NEW YORK (CBSNewYork) — With the exception of the two final spots being put up to a public vote, the MLB All-Star rosters are set.
And as always, they aren’t perfect.
Here are five things the decision-makers got wrong.
1. Russell undeserving
As evidenced by the fact that five Chicago Cubs were voted by the fans to start for the National League, Cubs fans were obviously very successful in stuffing the ballot box. While Anthony Rizzo, Ben Zobrist, Kris Bryant and Dexter Fowler are deserving of making the team, Addison Russell is not. His .245 batting average ranks 11th among qualifying NL shortstops, and his 11 home runs aren’t enough to offset that. Dodgers rookie Corey Seager (.304, 17 homers) deserves the start, and either St. Louis’ Aledmys Diaz (.314, 11 homers) or Colorado’s Trevor Story (.259, 19 homers) deserves the No. 2 shortstop spot. (Story could still make the team through the Final Vote.)
2. Where’s D-Rob and K-Rod?
Royals manager Ned Yost made a few curious decisions in selecting his pitching staff. Among them was leaving the White Sox’s David Robertson and Detroit’s Francisco Rodriguez off the team. The two relievers — former Yankees and Mets closers, coincidentally — are tied for second in the American League in saves with 23 each.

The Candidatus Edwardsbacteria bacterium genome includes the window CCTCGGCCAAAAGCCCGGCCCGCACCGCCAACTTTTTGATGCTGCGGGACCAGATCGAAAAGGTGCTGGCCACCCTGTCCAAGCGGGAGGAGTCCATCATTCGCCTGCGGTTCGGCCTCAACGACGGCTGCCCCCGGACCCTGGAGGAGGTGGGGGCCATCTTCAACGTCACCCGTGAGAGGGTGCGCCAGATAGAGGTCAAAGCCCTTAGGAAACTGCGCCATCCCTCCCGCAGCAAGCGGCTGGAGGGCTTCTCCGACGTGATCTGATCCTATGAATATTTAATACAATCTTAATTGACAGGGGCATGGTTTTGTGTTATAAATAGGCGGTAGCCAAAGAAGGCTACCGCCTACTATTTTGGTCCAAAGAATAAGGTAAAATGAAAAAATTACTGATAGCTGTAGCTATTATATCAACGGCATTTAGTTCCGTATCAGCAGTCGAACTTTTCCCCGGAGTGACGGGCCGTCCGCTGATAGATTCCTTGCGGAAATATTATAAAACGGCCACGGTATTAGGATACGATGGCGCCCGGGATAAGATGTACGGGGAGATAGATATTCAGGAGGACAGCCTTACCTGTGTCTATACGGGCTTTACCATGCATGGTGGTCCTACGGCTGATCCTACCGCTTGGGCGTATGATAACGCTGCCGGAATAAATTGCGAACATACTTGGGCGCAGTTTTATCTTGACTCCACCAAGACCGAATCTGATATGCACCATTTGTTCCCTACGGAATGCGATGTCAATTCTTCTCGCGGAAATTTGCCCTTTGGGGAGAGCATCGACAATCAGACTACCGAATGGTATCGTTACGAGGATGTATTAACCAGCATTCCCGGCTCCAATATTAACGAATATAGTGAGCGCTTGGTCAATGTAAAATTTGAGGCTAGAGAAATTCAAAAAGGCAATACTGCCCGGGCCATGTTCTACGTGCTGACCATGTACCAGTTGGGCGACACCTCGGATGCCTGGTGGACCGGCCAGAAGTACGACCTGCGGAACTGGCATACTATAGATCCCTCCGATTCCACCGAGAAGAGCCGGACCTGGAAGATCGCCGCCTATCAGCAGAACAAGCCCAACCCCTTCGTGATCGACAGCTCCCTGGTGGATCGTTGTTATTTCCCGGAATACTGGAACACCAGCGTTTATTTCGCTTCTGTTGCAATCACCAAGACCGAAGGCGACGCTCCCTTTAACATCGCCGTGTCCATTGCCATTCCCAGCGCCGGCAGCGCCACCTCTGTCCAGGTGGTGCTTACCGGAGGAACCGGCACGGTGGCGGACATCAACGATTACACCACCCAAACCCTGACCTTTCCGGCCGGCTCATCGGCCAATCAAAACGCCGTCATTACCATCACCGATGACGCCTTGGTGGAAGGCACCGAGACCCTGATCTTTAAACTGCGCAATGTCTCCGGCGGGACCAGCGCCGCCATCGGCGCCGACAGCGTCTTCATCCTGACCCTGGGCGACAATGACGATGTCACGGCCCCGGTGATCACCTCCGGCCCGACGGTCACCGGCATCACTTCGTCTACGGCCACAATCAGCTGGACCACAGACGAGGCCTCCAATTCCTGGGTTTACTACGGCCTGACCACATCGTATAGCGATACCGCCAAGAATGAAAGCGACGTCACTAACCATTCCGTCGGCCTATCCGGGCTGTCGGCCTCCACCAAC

3. Sanchez snubbed
Yost also apparently didn’t believe Blue Jays pitcher Aaron Sanchez’s 9-1 record and 2.94 ERA were worthy enough. Oddly enough, Yost instead selected Sanchez’s Toronto teammate Marco Estrada, who has pretty much the same ERA (2.93), the exact same number of strikeouts (99) but a less impressive 5-3 record.
4. No Braun
Ryan Braun is still alive for a spot though the Final Vote, but considering his checkered past, we’d be shocked if he gets the votes. Truth be told, his numbers (.323 average, 16 homers) indicate he should be starting in this game over Bryce Harper, who is hitting just .258. But again, that would have required plenty of fans to actually vote for the onetime admitted juicer.
5. Too many DHs
Why, especially in a game being played in San Diego, a National League ballpark, does the American League need to pick two designated hitters? David Ortiz clearly deserves to be there. But Edwin Encarnacion? Sure, his 22 homers and 77 RBIs are great, but his batting average of .267 is fairly pedestrian. There are several other players — including Michael Saunders, Danny Valencia and Evan Longoria — who have put together more complete bodies of work, which includes actually playing the field.